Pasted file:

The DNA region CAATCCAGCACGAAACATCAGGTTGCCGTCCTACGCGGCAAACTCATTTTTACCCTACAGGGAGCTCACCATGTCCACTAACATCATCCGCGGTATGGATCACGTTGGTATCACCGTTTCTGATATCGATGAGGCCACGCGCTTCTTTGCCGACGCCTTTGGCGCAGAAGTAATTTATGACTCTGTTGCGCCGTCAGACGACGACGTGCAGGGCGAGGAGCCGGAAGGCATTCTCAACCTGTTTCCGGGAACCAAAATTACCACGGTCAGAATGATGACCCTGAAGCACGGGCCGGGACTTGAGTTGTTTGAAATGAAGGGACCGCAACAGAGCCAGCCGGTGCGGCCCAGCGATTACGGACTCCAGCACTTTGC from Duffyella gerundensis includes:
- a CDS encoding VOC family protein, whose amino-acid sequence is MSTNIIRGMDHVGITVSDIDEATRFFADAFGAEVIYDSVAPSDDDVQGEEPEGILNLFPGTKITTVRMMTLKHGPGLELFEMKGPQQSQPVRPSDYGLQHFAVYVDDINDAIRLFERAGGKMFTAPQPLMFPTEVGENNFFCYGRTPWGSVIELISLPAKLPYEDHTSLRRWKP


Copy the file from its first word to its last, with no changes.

The DNA region CAATCCAGCACGAAACATCAGGTTGCCGTCCTACGCGGCAAACTCATTTTTACCCTACAGGGAGCTCACCATGTCCACTAACATCATCCGCGGTATGGATCACGTTGGTATCACCGTTTCTGATATCGATGAGGCCACGCGCTTCTTTGCCGACGCCTTTGGCGCAGAAGTAATTTATGACTCTGTTGCGCCGTCAGACGACGACGTGCAGGGCGAGGAGCCGGAAGGCATTCTCAACCTGTTTCCGGGAACCAAAATTACCACGGTCAGAATGATGACCCTGAAGCACGGGCCGGGACTTGAGTTGTTTGAAATGAAGGGACCGCAACAGAGCCAGCCGGTGCGGCCCAGCGATTACGGACTCCAGCACTTTGC from Duffyella gerundensis includes:
- a CDS encoding VOC family protein, whose amino-acid sequence is MSTNIIRGMDHVGITVSDIDEATRFFADAFGAEVIYDSVAPSDDDVQGEEPEGILNLFPGTKITTVRMMTLKHGPGLELFEMKGPQQSQPVRPSDYGLQHFAVYVDDINDAIRLFERAGGKMFTAPQPLMFPTEVGENNFFCYGRTPWGSVIELISLPAKLPYEDHTSLRRWKP